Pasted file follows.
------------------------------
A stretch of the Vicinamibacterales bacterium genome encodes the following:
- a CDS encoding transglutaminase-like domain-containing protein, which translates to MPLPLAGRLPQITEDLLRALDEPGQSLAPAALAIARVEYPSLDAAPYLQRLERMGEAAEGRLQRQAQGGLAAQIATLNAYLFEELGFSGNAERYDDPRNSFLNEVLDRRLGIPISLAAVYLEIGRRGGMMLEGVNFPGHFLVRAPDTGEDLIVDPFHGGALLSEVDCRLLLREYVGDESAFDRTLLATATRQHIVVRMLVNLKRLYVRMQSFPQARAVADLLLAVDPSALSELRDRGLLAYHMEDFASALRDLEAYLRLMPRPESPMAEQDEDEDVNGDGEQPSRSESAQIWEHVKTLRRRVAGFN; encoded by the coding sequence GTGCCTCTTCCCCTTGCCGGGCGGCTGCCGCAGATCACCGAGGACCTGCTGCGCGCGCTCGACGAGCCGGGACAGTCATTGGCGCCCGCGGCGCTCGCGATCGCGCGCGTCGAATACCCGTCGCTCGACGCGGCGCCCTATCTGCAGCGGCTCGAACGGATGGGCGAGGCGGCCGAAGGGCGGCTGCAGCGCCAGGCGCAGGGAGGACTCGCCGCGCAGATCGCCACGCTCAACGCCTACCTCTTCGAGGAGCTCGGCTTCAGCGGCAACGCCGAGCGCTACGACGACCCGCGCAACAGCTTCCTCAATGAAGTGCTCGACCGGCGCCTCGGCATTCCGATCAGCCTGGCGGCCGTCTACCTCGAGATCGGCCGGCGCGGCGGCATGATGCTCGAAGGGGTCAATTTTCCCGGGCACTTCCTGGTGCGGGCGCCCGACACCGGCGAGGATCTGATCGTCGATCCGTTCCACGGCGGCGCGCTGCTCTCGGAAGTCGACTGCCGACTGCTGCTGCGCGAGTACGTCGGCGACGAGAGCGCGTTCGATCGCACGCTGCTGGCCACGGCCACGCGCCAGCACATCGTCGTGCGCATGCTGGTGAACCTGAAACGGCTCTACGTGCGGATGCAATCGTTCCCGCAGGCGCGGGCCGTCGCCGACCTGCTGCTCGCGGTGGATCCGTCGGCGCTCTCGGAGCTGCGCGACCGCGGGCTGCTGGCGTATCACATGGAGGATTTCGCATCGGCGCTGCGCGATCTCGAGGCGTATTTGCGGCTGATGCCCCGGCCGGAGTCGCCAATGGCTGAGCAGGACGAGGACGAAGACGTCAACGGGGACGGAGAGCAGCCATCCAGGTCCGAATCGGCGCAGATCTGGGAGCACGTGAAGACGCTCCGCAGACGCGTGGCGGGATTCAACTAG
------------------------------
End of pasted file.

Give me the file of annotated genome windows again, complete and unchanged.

A stretch of the Vicinamibacterales bacterium genome encodes the following:
- a CDS encoding transglutaminase-like domain-containing protein, which translates to MPLPLAGRLPQITEDLLRALDEPGQSLAPAALAIARVEYPSLDAAPYLQRLERMGEAAEGRLQRQAQGGLAAQIATLNAYLFEELGFSGNAERYDDPRNSFLNEVLDRRLGIPISLAAVYLEIGRRGGMMLEGVNFPGHFLVRAPDTGEDLIVDPFHGGALLSEVDCRLLLREYVGDESAFDRTLLATATRQHIVVRMLVNLKRLYVRMQSFPQARAVADLLLAVDPSALSELRDRGLLAYHMEDFASALRDLEAYLRLMPRPESPMAEQDEDEDVNGDGEQPSRSESAQIWEHVKTLRRRVAGFN; encoded by the coding sequence GTGCCTCTTCCCCTTGCCGGGCGGCTGCCGCAGATCACCGAGGACCTGCTGCGCGCGCTCGACGAGCCGGGACAGTCATTGGCGCCCGCGGCGCTCGCGATCGCGCGCGTCGAATACCCGTCGCTCGACGCGGCGCCCTATCTGCAGCGGCTCGAACGGATGGGCGAGGCGGCCGAAGGGCGGCTGCAGCGCCAGGCGCAGGGAGGACTCGCCGCGCAGATCGCCACGCTCAACGCCTACCTCTTCGAGGAGCTCGGCTTCAGCGGCAACGCCGAGCGCTACGACGACCCGCGCAACAGCTTCCTCAATGAAGTGCTCGACCGGCGCCTCGGCATTCCGATCAGCCTGGCGGCCGTCTACCTCGAGATCGGCCGGCGCGGCGGCATGATGCTCGAAGGGGTCAATTTTCCCGGGCACTTCCTGGTGCGGGCGCCCGACACCGGCGAGGATCTGATCGTCGATCCGTTCCACGGCGGCGCGCTGCTCTCGGAAGTCGACTGCCGACTGCTGCTGCGCGAGTACGTCGGCGACGAGAGCGCGTTCGATCGCACGCTGCTGGCCACGGCCACGCGCCAGCACATCGTCGTGCGCATGCTGGTGAACCTGAAACGGCTCTACGTGCGGATGCAATCGTTCCCGCAGGCGCGGGCCGTCGCCGACCTGCTGCTCGCGGTGGATCCGTCGGCGCTCTCGGAGCTGCGCGACCGCGGGCTGCTGGCGTATCACATGGAGGATTTCGCATCGGCGCTGCGCGATCTCGAGGCGTATTTGCGGCTGATGCCCCGGCCGGAGTCGCCAATGGCTGAGCAGGACGAGGACGAAGACGTCAACGGGGACGGAGAGCAGCCATCCAGGTCCGAATCGGCGCAGATCTGGGAGCACGTGAAGACGCTCCGCAGACGCGTGGCGGGATTCAACTAG